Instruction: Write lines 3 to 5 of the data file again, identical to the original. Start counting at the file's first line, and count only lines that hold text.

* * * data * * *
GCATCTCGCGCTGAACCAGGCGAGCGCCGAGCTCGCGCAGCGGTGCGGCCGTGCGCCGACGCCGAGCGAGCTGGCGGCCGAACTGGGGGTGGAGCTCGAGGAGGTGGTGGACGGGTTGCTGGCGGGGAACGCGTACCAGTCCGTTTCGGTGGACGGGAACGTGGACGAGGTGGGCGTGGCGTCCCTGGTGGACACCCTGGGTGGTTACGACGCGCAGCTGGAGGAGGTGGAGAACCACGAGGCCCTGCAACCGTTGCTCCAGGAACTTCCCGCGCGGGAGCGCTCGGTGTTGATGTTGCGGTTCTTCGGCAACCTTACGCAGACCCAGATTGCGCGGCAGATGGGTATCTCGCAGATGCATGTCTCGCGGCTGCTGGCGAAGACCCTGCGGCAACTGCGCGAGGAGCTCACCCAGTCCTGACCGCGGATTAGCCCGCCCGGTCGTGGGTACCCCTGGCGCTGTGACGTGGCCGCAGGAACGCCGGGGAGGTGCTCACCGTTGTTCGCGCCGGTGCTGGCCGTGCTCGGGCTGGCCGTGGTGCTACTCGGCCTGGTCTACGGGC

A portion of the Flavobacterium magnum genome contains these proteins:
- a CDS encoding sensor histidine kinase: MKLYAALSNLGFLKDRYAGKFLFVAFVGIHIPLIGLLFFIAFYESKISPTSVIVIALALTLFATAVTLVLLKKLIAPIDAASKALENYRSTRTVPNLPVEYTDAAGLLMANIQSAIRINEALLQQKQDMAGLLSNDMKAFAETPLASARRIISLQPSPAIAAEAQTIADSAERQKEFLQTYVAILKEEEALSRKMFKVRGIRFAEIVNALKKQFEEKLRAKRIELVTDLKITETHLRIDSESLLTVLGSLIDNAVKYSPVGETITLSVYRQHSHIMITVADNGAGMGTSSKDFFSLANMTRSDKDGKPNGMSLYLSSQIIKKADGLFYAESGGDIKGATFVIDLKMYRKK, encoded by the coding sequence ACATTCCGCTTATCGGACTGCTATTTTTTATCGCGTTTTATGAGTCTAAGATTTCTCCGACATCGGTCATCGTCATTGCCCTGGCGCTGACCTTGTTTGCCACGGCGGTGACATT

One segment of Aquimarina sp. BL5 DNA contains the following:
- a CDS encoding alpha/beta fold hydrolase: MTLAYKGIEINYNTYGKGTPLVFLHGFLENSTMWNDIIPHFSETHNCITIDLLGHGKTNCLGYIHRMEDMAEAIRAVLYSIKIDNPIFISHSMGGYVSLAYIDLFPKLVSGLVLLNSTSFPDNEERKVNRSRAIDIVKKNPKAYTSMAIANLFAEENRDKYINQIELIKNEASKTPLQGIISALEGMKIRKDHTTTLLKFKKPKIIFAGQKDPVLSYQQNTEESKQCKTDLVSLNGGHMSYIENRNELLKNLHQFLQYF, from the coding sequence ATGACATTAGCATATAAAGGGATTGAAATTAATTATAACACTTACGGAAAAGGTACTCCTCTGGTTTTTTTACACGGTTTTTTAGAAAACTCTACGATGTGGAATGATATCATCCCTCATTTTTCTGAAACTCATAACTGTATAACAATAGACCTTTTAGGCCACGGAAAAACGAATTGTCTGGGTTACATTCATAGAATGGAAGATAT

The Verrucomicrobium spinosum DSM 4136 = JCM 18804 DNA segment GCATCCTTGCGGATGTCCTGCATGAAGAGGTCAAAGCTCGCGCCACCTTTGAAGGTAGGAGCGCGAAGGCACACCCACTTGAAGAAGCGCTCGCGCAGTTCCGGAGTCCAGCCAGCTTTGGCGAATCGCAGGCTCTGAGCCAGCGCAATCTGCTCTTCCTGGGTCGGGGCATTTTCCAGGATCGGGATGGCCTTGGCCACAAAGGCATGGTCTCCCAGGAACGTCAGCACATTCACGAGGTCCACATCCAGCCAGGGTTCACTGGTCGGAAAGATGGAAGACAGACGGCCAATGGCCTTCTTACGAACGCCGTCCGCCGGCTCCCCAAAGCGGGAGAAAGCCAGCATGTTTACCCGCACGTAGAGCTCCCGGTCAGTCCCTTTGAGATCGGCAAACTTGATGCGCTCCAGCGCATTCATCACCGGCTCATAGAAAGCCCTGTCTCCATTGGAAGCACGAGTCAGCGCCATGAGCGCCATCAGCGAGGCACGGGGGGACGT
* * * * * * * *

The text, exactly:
- a CDS encoding sensor histidine kinase: MKLYAALSNLGFLKDRYAGKFLFVAFVGIHIPLIGLLFFIAFYESKISPTSVIVIALALTLFATAVTLVLLKKLIAPIDAASKALENYRSTRTVPNLPVEYTDAAGLLMANIQSAIRINEALLQQKQDMAGLLSNDMKAFAETPLASARRIISLQPSPAIAAEAQTIADSAERQKEFLQTYVAILKEEEALSRKMFKVRGIRFAEIVNALKKQFEEKLRAKRIELVTDLKITETHLRIDSESLLTVLGSLIDNAVKYSPVGETITLSVYRQHSHIMITVADNGAGMGTSSKDFFSLANMTRSDKDGKPNGMSLYLSSQIIKKADGLFYAESGGDIKGATFVIDLKMYRKK, encoded by the coding sequence ACATTCCGCTTATCGGACTGCTATTTTTTATCGCGTTTTATGAGTCTAAGATTTCTCCGACATCGGTCATCGTCATTGCCCTGGCGCTGACCTTGTTTGCCACGGCGGTGACATT

One segment of Aquimarina sp. BL5 DNA contains the following:
- a CDS encoding alpha/beta fold hydrolase: MTLAYKGIEINYNTYGKGTPLVFLHGFLENSTMWNDIIPHFSETHNCITIDLLGHGKTNCLGYIHRMEDMAEAIRAVLYSIKIDNPIFISHSMGGYVSLAYIDLFPKLVSGLVLLNSTSFPDNEERKVNRSRAIDIVKKNPKAYTSMAIANLFAEENRDKYINQIELIKNEASKTPLQGIISALEGMKIRKDHTTTLLKFKKPKIIFAGQKDPVLSYQQNTEESKQCKTDLVSLNGGHMSYIENRNELLKNLHQFLQYF, from the coding sequence ATGACATTAGCATATAAAGGGATTGAAATTAATTATAACACTTACGGAAAAGGTACTCCTCTGGTTTTTTTACACGGTTTTTTAGAAAACTCTACGATGTGGAATGATATCATCCCTCATTTTTCTGAAACTCATAACTGTATAACAATAGACCTTTTAGGCCACGGAAAAACGAATTGTCTGGGTTACATTCATAGAATGGAAGATAT